- VOLUME 10
- MY LIBRARY
The last decades of the twentieth century saw a digital revolution that provided new public forums for the expression and presentation of Jewish culture. Popular culture is a global phenomenon, transcending national boundaries and distinctions between religious and secular. Yet contrary trends often emerged in Israeli popular culture compared to Jewish popular culture in the United States. As with film and movies, the United States predominates in the production of popular culture, although Israel has often picked up and created new trends. Thus, Israeli popular culture often expresses a form of cosmopolitanism, an openness to global trends. This is reflected in a number of the categories, such as advertisements.
Within popular culture frameworks outside of Israel, Jews seemed to have become more comfortable representing themselves in public, incorporating fragments of religious culture, and transforming them into symbols and signs of secular Jewish identities. Simultaneously, Jews have used popular culture to erase visible Jewish identities and to signal Jewishness as either subterranean or superficial. A relationship has developed between the virtual space of the Internet and the virtual space of the Diaspora.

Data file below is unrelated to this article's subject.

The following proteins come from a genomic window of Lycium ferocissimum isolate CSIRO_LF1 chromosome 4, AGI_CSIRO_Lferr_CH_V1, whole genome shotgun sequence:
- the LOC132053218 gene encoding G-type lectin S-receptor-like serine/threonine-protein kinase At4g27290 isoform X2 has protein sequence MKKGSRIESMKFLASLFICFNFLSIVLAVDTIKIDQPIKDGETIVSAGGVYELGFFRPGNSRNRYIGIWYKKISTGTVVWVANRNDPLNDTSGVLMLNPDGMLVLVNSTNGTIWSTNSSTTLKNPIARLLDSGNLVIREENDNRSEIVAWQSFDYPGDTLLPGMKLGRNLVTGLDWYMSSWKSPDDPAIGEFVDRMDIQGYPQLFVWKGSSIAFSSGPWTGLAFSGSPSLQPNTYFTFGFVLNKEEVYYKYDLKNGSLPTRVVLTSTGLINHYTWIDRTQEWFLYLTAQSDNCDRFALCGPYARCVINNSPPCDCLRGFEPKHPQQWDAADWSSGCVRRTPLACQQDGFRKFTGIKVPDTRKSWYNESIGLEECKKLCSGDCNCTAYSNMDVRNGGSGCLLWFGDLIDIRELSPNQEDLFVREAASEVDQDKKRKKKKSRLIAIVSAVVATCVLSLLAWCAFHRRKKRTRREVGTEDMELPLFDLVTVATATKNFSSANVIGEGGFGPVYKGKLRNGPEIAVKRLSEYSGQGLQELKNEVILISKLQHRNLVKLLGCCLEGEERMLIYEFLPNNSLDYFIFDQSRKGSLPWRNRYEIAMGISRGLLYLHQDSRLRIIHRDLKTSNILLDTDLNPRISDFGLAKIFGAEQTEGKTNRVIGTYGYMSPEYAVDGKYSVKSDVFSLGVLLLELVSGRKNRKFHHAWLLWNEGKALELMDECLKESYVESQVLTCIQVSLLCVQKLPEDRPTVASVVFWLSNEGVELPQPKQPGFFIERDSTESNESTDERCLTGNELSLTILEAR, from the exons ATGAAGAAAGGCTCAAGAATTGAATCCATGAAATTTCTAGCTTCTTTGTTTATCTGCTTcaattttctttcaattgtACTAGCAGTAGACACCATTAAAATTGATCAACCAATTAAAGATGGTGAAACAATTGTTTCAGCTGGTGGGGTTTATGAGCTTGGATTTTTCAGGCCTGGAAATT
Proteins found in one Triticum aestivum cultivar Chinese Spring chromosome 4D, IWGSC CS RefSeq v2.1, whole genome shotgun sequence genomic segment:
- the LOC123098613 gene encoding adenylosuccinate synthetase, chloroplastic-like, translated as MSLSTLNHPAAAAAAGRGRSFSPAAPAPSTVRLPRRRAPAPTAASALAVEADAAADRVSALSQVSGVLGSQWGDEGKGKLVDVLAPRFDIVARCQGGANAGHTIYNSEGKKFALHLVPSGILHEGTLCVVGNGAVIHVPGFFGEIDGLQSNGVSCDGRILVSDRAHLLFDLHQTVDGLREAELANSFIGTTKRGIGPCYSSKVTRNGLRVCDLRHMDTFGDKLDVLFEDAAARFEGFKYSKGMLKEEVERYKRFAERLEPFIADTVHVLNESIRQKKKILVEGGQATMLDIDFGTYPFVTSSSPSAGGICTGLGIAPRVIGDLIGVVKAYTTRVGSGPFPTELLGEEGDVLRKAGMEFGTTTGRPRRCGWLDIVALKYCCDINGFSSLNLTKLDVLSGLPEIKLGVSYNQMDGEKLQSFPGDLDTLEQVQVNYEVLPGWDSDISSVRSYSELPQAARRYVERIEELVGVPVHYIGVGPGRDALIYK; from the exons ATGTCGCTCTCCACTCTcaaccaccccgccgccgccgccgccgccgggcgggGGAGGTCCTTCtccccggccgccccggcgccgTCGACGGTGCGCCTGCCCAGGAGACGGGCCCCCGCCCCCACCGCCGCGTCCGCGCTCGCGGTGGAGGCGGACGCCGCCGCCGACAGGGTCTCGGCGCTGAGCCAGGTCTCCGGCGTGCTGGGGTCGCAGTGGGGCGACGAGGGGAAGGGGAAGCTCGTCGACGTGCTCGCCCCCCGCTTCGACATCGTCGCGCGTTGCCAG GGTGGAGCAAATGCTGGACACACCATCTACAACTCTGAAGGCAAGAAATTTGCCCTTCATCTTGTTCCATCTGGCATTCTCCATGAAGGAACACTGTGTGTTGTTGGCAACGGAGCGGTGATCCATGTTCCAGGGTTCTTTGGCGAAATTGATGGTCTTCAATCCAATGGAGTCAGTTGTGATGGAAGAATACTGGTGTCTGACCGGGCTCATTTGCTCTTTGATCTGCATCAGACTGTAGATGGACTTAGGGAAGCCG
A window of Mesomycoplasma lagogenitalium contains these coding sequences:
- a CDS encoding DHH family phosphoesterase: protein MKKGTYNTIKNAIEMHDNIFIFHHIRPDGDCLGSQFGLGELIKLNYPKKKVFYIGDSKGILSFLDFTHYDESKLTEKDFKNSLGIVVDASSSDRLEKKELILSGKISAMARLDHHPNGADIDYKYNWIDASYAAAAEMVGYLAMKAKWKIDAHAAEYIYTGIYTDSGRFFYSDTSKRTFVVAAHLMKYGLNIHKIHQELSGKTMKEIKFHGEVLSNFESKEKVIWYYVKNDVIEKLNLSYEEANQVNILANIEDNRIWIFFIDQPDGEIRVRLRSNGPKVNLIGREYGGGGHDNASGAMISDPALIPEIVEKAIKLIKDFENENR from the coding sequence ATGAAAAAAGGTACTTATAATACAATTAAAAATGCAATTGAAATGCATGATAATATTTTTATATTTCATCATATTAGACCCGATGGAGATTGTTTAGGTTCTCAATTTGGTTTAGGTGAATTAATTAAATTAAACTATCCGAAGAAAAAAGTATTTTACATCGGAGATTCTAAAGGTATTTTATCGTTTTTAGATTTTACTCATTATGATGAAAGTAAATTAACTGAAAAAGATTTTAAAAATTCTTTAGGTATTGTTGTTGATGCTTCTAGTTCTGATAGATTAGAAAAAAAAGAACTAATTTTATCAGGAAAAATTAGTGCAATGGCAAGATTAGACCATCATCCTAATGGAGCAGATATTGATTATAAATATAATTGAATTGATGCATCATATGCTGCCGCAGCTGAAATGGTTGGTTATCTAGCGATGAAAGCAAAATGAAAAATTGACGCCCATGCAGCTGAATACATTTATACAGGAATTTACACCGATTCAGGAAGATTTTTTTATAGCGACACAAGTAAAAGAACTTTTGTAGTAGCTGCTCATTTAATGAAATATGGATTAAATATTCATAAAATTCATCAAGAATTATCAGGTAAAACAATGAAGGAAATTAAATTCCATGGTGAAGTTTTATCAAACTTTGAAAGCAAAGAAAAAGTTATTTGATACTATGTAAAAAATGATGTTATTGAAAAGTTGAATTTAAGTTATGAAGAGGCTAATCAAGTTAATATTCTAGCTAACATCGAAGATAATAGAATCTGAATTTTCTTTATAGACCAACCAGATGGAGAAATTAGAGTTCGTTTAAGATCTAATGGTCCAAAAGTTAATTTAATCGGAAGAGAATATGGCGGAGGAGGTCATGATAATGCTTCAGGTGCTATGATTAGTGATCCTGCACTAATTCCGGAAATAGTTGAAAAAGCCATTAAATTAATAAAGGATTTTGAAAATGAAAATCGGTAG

Popular culture has become accepted as forms of art, rather than being disdained as was characteristic of earlier eras. Its influence pervades other genres, so that comics, fashions, and even food serve as references and models. Yet driving popular culture is mass consumption, industrial processes that encourage Jews to identify as Jews through consuming products.
On the World Wide Web, religious and secular forms of Jewishness both coexist and engage in dialogue. This dialogic culture, short-lived and accessible, invites comparison with the orality of Jewish tradition. On blogs, travel Web sites, J-Date, and political action sites, individuals are linked and encouraged to interact in virtual space. Web sites also facilitate learning, consumption, and acquisition of information.
Given the diversity of popular culture, we have limited our selections to the topics of cartoons and comics, travel, and food.